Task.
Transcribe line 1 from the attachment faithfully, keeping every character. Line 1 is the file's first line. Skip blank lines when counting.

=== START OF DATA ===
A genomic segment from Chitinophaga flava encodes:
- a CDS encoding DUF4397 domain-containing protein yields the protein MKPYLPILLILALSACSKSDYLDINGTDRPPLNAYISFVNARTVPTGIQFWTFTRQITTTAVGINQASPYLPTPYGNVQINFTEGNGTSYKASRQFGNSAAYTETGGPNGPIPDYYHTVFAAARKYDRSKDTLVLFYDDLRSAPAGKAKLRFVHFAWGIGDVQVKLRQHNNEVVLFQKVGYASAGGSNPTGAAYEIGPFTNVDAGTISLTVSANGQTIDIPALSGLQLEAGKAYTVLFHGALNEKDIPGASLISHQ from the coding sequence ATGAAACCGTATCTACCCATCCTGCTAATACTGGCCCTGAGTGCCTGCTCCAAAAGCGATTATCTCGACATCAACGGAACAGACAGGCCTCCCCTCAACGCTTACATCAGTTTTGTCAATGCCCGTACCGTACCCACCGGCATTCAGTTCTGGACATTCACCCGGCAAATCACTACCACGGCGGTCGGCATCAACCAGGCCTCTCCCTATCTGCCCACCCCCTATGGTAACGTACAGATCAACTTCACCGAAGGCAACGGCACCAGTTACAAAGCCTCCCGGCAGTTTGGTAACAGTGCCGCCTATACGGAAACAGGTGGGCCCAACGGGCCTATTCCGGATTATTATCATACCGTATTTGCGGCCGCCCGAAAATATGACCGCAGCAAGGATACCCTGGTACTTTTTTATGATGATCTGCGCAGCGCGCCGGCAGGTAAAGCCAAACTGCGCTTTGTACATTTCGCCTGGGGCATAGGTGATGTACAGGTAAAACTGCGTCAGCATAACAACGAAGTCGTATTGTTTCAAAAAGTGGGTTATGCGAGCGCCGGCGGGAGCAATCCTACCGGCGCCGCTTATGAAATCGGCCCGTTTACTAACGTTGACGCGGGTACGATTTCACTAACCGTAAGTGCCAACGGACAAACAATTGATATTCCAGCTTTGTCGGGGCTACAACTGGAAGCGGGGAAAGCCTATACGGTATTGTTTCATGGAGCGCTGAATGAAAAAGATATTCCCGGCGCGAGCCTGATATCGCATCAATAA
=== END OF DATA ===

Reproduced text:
A genomic segment from Chitinophaga flava encodes: